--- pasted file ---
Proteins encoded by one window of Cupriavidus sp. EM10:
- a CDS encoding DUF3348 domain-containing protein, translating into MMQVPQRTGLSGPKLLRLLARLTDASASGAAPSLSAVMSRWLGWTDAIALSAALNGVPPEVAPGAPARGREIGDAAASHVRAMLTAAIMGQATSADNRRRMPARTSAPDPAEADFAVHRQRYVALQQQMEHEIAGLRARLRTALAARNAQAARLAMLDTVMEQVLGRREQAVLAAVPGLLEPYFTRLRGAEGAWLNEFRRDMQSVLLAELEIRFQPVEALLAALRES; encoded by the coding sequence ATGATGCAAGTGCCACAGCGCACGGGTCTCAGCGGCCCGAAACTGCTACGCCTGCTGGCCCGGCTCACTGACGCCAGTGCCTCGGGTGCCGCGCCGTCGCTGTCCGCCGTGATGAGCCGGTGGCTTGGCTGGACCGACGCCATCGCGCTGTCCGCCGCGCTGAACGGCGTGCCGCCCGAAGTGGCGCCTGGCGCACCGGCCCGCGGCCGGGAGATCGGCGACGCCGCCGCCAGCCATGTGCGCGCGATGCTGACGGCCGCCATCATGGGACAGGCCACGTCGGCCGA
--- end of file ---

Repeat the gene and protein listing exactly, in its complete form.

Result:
Proteins encoded by one window of Cupriavidus sp. EM10:
- a CDS encoding DUF3348 domain-containing protein, translating into MMQVPQRTGLSGPKLLRLLARLTDASASGAAPSLSAVMSRWLGWTDAIALSAALNGVPPEVAPGAPARGREIGDAAASHVRAMLTAAIMGQATSADNRRRMPARTSAPDPAEADFAVHRQRYVALQQQMEHEIAGLRARLRTALAARNAQAARLAMLDTVMEQVLGRREQAVLAAVPGLLEPYFTRLRGAEGAWLNEFRRDMQSVLLAELEIRFQPVEALLAALRES; encoded by the coding sequence ATGATGCAAGTGCCACAGCGCACGGGTCTCAGCGGCCCGAAACTGCTACGCCTGCTGGCCCGGCTCACTGACGCCAGTGCCTCGGGTGCCGCGCCGTCGCTGTCCGCCGTGATGAGCCGGTGGCTTGGCTGGACCGACGCCATCGCGCTGTCCGCCGCGCTGAACGGCGTGCCGCCCGAAGTGGCGCCTGGCGCACCGGCCCGCGGCCGGGAGATCGGCGACGCCGCCGCCAGCCATGTGCGCGCGATGCTGACGGCCGCCATCATGGGACAGGCCACGTCGGCCGA